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  30 November 2015


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This blog attempts to enrich the knowledge of various stake holders in Food chain with  emphasis on world class technologies

Food for thought

Thirukkural – திருக்குறள்


அதிகாரம்/Chapter/Adhigaram: மானம்/Honour/Maanam 97
இயல்/ChapterGroup/Iyal: குடியியல்/Miscellaneous/Kudiyiyal 11
பால்/Section/Paal: பொருட்பால்/Wealth/Porutpaal 2
குறள் 963
பெருக்கத்து வேண்டும் பணிதல் சிறிய
சுருக்கத்து வேண்டும் உயர்வு
மு.வ உரை:
செல்வம் பெருகியுள்ள காலத்தில் ஒருவனுக்குப் பண்பு வேண்டும், செல்வம் குறைந்து சுருங்கும் வறுமையுள்ள காலத்தில் பணியாத உயர்வு வேண்டும்.
Couplet 963
Bow down thy soul, with increase blest, in happy hour;
Lift up thy heart, when stript of all by fortune’s power
In great prosperity humility is becoming; dignity, in great adversity
Perukkaththu Ventum Panidhal Siriya
Surukkaththu Ventum Uyarvu
1 Comment

Posted by on April 19, 2013 in Pest Management Training


Nestle resumes production of Maggi across the country

Nearly six months after it had to shut down Maggi manufacturing units across the country, Nestlé India on Monday resumed production of the instant noodles at the last of its five plants at Tahliwal, Himachal Pradesh. Being one of the two major production units of Maggi noodles, resumption of production in the plant is expected to raise the supply of the product.

“We have resumed manufacturing of Maggi Noodles at its Tahliwal (Himachal Pradesh) Factory. With this, the company has resumed manufacture of Maggi Noodles at all five noodle manufacturing facilities,” the company informed the BSE on Monday. Nestlé had resumed production of Maggi in its plants at Nanjangud (Karnataka), Bicholim (Goa), Moga (Punjab) and Pantnagar (Uttarakhand) in a phased manner from October 26.

While the addition of the Talhiwal plant is a step forward for Nestlé towards normalising production volume, experts say the production volume will take a few months to reach the pre-ban level; currently, only one out of nine variants of the product is being manufactured. The Oats Masala noodle variant of Maggi lacks approval from the Food Safety and Standards Authority of India (FSSAI). Other variants are yet to be re-launched. Nestlé India used to produce around 20,000 tonnes of the instant noodle before the controversy started in May this year.

On Monday, the food major also kicked off a promotional campaign ‘Welcome Back Maggi’ through social media platforms such as Twitter, digital platforms including YouTube, and the print medium. It has released five teaser ads, directed by film director Shoojit Sirkar, for digital, electronic media, highlighting reported consumer delight over the product’s re-entry in to the Indian market from November 9.

“The seed of doubt that has been planted in the minds of consumers in India has to be eradicated and we will be utilising traditional, digital and social media to connect with them,” Suresh Narayanan, chairman and managing director, Nestlé India, had told Business Standard earlier. The focus of these campaigns will be on “trust building and reassuring consumers” about the safety of Nestlé products. “There will be a significant increase in promotional and advertisement spend (in the coming quarters),” he said. The company is conducting its point of sales activation drives to make consumers aware and build the required connection that a brand needs after being absent from the market for some time.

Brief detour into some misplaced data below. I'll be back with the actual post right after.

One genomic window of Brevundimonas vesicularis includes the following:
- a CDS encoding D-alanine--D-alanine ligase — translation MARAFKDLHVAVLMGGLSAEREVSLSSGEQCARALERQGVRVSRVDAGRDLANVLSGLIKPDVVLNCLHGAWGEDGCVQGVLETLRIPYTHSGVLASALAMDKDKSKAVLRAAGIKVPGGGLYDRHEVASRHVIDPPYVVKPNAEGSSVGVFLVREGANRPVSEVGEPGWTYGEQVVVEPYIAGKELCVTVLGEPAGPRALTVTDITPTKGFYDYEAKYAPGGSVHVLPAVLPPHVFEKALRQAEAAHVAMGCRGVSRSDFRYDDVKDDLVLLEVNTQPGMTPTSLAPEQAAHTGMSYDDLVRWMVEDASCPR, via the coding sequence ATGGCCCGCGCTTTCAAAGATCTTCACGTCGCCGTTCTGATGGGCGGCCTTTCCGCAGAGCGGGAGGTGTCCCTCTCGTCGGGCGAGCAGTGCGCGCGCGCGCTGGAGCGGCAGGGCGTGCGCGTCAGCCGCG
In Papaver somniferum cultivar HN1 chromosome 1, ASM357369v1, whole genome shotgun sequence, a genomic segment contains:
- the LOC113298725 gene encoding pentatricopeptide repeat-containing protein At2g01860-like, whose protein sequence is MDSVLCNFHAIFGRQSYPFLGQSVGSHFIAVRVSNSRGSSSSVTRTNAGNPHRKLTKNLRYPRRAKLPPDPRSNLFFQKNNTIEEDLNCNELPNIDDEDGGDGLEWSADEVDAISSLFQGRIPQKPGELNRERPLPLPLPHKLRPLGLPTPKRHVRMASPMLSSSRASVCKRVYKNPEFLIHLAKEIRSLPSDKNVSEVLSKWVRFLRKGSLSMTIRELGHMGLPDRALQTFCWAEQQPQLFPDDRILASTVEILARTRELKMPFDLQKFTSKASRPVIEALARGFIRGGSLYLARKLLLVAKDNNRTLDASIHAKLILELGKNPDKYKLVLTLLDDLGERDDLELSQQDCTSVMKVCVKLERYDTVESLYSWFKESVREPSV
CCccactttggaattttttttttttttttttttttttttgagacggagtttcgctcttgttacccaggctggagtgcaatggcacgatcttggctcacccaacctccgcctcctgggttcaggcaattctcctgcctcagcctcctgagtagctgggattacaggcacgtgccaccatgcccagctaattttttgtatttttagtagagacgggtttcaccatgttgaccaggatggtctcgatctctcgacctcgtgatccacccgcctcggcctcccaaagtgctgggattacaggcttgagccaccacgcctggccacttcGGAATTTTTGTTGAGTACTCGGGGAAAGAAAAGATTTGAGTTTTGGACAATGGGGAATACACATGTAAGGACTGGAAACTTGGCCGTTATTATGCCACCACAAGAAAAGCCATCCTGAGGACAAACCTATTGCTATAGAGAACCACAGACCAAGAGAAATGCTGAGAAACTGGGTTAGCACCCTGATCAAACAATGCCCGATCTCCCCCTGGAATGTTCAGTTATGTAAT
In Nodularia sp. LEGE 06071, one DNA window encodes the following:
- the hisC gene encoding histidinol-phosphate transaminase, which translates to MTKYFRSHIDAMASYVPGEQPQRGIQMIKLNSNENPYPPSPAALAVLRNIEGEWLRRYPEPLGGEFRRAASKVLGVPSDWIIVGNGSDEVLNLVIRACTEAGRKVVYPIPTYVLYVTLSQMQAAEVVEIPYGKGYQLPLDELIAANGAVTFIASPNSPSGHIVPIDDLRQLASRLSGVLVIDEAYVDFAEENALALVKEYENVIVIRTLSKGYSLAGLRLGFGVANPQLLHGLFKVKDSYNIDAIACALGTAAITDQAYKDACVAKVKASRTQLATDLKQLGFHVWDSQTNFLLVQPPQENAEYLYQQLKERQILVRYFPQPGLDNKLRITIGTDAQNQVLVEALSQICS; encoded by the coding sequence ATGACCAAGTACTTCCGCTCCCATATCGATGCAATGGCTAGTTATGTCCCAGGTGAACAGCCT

Nestle India’s stock ended 1.53 percent lower at Rs 5,872.65 a share on the BSE on Monday. The BSE Sensex closed 0.07 per cent or 17.47 points, higher at 26,145.67

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Posted by on December 1, 2015 in Food Business


Better not to drink the stuff at all

Last month a municipal gaushala in Patiala fed its cows the normal green fodder. 39 died within a few hours. A mob gathered and the gaushala workers who had no hand in getting the feed which was supplied by a commissioned contractor fled. The issue was taken up by communal elements and they took over the gaushala on the excuse that they could look after the cows better. Two days later 27 more died. Only then did the local administration start looking at the source of the contractor’s feed. Till today neither he nor his suppliers have been arrested.
In September scientists at the government Central Food Toxicology Research detected cancer-causing fungal toxins exceeding safety limits in samples of ultra-high-temperature processed milk- milk considered to be extremely sterile and pure. This is a problem that has been highlighted by scientists for the last ten years without having any action taken.
The poisonous compound is called aflatoxin M1 and it was found in 20 per cent of the samples of UHT (Ultra High Temperature processed) milk they examined. Earlier studies in India over the past decade have identified aflatoxins in raw and pasteurised milk but this is the first report of aflatoxins in UHT milk.